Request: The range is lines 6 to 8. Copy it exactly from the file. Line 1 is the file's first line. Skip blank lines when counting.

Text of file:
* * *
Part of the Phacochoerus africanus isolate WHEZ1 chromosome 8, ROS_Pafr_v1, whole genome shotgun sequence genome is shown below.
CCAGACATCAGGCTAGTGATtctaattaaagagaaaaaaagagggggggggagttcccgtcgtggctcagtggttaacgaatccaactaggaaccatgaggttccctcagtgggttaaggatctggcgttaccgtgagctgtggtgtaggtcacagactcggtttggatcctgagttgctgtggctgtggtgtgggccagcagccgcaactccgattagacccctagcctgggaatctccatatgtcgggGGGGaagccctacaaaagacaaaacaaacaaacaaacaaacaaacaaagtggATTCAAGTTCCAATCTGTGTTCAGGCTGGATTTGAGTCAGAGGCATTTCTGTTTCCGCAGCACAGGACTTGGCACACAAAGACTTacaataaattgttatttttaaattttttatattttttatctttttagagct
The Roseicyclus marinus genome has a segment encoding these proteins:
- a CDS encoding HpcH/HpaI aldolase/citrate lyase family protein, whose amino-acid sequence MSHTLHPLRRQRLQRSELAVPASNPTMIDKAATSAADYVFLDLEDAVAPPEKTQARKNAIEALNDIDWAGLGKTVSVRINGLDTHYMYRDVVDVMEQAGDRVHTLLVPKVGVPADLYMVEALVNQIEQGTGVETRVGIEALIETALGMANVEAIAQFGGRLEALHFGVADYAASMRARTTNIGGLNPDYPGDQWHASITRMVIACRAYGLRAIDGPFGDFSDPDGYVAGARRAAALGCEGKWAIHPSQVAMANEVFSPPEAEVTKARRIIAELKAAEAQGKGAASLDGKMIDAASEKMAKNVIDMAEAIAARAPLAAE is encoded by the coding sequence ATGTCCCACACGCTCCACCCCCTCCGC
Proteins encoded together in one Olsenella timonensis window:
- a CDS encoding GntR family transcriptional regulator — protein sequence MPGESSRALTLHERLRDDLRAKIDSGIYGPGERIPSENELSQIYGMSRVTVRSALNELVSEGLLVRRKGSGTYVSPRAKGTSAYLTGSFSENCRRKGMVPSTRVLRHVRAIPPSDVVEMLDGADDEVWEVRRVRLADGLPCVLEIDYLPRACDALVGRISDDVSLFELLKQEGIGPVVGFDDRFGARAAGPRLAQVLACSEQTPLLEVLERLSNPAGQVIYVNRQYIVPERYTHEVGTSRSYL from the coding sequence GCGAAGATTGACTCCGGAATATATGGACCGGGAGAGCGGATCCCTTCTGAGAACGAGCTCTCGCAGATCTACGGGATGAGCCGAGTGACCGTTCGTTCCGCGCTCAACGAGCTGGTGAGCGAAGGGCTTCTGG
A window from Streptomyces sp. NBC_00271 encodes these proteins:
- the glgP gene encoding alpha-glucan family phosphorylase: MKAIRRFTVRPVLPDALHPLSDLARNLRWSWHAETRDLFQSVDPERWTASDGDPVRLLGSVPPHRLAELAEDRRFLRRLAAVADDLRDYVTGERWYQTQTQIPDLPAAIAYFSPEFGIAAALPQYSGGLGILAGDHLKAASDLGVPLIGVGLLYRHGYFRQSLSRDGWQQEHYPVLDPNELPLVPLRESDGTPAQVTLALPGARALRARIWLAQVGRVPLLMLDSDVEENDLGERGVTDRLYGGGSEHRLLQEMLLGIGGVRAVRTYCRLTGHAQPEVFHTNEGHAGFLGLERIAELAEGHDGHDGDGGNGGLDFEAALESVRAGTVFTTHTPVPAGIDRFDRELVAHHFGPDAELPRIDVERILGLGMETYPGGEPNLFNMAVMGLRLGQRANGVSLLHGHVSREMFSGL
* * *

- a CDS encoding GntR family transcriptional regulator — protein sequence MPGESSRALTLHERLRDDLRAKIDSGIYGPGERIPSENELSQIYGMSRVTVRSALNELVSEGLLVRRKGSGTYVSPRAKGTSAYLTGSFSENCRRKGMVPSTRVLRHVRAIPPSDVVEMLDGADDEVWEVRRVRLADGLPCVLEIDYLPRACDALVGRISDDVSLFELLKQEGIGPVVGFDDRFGARAAGPRLAQVLACSEQTPLLEVLERLSNPAGQVIYVNRQYIVPERYTHEVGTSRSYL from the coding sequence GCGAAGATTGACTCCGGAATATATGGACCGGGAGAGCGGATCCCTTCTGAGAACGAGCTCTCGCAGATCTACGGGATGAGCCGAGTGACCGTTCGTTCCGCGCTCAACGAGCTGGTGAGCGAAGGGCTTCTGG
A window from Streptomyces sp. NBC_00271 encodes these proteins:
- the glgP gene encoding alpha-glucan family phosphorylase: MKAIRRFTVRPVLPDALHPLSDLARNLRWSWHAETRDLFQSVDPERWTASDGDPVRLLGSVPPHRLAELAEDRRFLRRLAAVADDLRDYVTGERWYQTQTQIPDLPAAIAYFSPEFGIAAALPQYSGGLGILAGDHLKAASDLGVPLIGVGLLYRHGYFRQSLSRDGWQQEHYPVLDPNELPLVPLRESDGTPAQVTLALPGARALRARIWLAQVGRVPLLMLDSDVEENDLGERGVTDRLYGGGSEHRLLQEMLLGIGGVRAVRTYCRLTGHAQPEVFHTNEGHAGFLGLERIAELAEGHDGHDGDGGNGGLDFEAALESVRAGTVFTTHTPVPAGIDRFDRELVAHHFGPDAELPRIDVERILGLGMETYPGGEPNLFNMAVMGLRLGQRANGVSLLHGHVSREMFSGL